If the administration has begun reviewing the telephone calls of reporters not to catch lawbreakers but to prevent revelations of its own lawlessness, then this White House has strayed onto dangerous political turf.

To be sure, the Bush-Cheney administration would not be the first to go after journalists in order to protect itself from challenges to its authority. President John Adams actually jailed journalistic critics in the early days of the Republic, provoking the crisis that would make him the first president to be defeated for reelection. President Richard Nixon produced an "enemies list" that included the names of prominent journalists such as Daniel Schorr.

This could mark a turning point for the usually pliant Washington press corps, however.

White House reporters are by any measure a docile lot, and there is no question that the Bush-Cheney administration has benefited tremendously from the frequently stenographic reporting of even its most outlandish spin by unquestioning national correspondents -- two words: "Judith Miller." But it is difficult to imagine, especially with the approval ratings for the president and vice president dipping to depths previously explore by Richard Nixon and Spiro Agnew in their darkest days, that Washington reporters will take kindly to being spied on by an administration bent to shutting up confidential sources.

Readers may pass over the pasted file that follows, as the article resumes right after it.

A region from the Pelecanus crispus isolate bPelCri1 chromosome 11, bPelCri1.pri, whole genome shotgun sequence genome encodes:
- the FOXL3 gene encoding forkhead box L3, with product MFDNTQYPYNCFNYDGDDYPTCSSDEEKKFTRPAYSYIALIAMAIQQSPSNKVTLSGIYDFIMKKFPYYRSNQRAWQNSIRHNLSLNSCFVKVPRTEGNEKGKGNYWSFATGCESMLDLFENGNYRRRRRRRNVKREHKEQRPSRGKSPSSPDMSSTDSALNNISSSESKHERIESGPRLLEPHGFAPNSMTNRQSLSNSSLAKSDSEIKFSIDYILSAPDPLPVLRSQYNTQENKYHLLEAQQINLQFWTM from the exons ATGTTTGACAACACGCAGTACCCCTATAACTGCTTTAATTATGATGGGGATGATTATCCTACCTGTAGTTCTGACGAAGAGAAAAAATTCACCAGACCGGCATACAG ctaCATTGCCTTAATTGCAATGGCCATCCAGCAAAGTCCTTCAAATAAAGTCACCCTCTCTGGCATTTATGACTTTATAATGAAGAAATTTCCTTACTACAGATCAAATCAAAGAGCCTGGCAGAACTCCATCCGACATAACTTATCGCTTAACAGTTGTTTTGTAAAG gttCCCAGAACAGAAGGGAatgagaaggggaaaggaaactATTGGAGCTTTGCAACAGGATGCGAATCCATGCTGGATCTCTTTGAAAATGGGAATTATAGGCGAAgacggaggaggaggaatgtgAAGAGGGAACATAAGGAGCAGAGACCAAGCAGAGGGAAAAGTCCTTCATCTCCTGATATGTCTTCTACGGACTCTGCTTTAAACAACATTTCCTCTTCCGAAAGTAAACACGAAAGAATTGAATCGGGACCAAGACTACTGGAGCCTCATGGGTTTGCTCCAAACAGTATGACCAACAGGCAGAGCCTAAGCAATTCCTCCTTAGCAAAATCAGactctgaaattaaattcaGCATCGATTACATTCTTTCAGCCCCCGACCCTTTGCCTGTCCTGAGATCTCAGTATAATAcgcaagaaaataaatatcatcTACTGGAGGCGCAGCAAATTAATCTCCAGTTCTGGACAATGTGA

To be sure, the members of the White House press corps should not need a threat to their own privacy -- not to mention their most vital sources of honest information -- to be inspired to practice their craft as the founders intended. But the track record of the past several years indicates that a jolt of some kind was needed. Let's just hope that the reporters who cover the Bush-Cheney White House will prove to be self-serving enough to want to protect the whistleblowers without whom journalists cannot begin to tell the full story of what this administration is doing in our name but without our informed consent.

John Nichols is the co-author, with Robert W. McChesney, of "Tragedy & Farce: How the American Media Sell Wars, Spin Elections and Destroy Democracy" (The New Press).

© 2006 The Nation